Cloud Computing Arrangements — Implementation Complexities
Did you know that the accounting guidance on identifying and classifying the capitalizable costs incurred to implement a cloud computing (or hosting) arrangement that is a service contract can require significant judgment and that inappropriate application of that guidance can lead to the incorrect accounting for capitalized costs? ASU 2018-151 aligns the recognition of costs incurred to implement a cloud computing (or hosting) arrangement that is a service contract (hereinafter referred to as a CCA) with the guidance on capitalizing costs associated with developing or obtaining internal-use software (see Deloitte’s September 11, 2018 Heads Up for additional background). However, capitalized costs associated with a service contract differ in character from costs that are capitalized in connection with developing or obtaining internal-use software. As a result, costs that are capitalized in connection with implementing a CCA are likely to be presented differently (both in the recognition on the balance sheet and statement of cash flows and in the subsequent derecognition through the income statement) from costs incurred to develop or acquire internal-use software. Many entities are implementing software solutions that combine hosted software in a CCA with owned or licensed (i.e., internal-use) software. The complexities of these arrangements should be carefully scrutinized to appropriately identify whether the implementation activities should be associated with the CCA or with internal-use software.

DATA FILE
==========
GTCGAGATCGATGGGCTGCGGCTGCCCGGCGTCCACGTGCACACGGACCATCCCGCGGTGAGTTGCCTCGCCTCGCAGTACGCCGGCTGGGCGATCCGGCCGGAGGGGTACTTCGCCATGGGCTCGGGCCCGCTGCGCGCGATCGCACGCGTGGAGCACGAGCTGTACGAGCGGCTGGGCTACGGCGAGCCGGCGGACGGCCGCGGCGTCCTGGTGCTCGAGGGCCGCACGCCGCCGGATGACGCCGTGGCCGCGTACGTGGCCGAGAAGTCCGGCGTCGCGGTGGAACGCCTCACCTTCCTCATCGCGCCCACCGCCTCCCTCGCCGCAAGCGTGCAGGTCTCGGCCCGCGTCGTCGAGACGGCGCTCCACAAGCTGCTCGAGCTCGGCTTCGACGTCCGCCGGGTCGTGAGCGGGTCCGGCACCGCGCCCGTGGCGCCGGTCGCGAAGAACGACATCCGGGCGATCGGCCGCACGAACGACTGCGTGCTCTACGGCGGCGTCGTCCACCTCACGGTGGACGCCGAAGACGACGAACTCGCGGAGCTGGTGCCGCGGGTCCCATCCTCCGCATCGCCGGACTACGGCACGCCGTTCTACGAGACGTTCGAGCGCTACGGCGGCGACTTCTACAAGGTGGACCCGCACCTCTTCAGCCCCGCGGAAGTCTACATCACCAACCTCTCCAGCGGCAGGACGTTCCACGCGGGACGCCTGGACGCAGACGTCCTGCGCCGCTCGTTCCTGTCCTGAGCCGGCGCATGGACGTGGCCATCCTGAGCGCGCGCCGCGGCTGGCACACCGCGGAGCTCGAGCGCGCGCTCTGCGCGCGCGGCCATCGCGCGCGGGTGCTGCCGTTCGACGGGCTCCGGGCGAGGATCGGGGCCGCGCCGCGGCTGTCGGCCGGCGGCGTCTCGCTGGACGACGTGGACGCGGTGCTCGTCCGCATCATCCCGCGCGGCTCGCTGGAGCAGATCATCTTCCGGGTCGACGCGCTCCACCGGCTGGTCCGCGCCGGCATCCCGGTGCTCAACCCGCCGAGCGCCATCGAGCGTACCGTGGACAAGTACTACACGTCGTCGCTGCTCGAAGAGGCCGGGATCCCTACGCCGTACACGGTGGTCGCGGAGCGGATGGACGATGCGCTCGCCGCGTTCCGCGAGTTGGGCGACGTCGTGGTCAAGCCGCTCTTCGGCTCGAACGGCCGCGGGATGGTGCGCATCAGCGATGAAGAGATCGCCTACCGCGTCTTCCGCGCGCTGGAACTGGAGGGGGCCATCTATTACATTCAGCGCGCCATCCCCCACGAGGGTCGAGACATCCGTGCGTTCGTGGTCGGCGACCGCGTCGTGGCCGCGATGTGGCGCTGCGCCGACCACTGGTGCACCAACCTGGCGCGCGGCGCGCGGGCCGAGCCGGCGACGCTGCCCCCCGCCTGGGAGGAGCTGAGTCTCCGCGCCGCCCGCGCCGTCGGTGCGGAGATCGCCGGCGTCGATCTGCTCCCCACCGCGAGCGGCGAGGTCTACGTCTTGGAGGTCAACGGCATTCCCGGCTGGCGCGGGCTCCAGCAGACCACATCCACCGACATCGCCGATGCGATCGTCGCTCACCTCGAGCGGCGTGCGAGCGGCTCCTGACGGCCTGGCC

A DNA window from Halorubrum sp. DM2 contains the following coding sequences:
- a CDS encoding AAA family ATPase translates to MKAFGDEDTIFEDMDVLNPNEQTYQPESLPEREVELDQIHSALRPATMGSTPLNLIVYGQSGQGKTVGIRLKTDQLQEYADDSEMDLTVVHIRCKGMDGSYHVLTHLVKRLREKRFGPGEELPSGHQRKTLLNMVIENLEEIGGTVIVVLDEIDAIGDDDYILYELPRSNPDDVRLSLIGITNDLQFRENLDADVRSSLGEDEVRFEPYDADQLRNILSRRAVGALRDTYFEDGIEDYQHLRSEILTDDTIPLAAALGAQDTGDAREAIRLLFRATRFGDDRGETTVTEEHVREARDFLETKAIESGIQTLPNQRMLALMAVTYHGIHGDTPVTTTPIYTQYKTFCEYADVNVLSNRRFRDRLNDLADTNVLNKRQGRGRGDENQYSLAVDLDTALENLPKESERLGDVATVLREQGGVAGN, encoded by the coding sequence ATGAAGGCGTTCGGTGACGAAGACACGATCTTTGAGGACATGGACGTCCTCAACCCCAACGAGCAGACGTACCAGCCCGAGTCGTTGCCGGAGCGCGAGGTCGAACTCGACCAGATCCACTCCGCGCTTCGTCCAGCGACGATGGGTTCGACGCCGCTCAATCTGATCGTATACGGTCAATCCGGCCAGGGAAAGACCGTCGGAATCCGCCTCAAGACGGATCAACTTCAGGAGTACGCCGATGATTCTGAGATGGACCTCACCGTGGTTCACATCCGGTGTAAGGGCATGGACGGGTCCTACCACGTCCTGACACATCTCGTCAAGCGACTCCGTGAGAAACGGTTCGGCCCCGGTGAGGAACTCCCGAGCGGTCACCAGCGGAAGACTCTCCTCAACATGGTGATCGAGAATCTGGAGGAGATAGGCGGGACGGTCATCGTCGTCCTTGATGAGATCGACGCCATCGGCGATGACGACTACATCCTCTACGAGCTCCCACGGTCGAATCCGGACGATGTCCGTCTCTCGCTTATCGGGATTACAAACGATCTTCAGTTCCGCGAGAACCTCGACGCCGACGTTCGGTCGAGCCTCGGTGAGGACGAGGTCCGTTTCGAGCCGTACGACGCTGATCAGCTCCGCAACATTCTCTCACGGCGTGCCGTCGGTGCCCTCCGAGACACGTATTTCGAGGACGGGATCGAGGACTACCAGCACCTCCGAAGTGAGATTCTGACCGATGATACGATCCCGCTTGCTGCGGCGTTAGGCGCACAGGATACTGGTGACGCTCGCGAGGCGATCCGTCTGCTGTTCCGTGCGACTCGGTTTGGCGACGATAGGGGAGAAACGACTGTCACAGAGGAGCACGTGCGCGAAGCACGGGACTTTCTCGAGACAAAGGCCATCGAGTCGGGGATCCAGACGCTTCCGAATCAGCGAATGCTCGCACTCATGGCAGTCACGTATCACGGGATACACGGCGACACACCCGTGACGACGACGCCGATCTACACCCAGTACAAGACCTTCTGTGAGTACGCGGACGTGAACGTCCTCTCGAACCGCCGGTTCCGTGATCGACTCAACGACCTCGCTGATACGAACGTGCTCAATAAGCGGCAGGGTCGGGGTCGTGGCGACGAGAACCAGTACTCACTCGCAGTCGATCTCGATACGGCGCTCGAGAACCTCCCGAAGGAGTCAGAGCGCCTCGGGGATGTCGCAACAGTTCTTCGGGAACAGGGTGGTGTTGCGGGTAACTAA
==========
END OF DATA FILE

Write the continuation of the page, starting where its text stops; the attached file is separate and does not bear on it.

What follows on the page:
Distinguishing Internal-Use Software From Software Subject to a CCA
While ASU 2018-15 clarifies what constitutes a “hosting arrangement,” it does not modify the scoping guidance that differentiates a software license (i.e., internal-use software) from a CCA. That is, under ASC 350-40-15-4A, even if software is being hosted on a third party’s platform, an entity will still need to assess whether (1) it “has the contractual right to take possession of the software at any time during the hosting period without significant penalty” and (2) “it is feasible for the [entity] to either run the software on its own hardware or contract with another party unrelated to the vendor to host the software.” If both of these criteria are met, the related software is considered internal-use software even if it is being hosted by a third-party vendor or the hosted software is interacting with software that is subject to a CCA (i.e., software that the entity cannot take possession of). If one or both of these criteria are not met, the software is considered part of a hosting arrangement that is a service contract.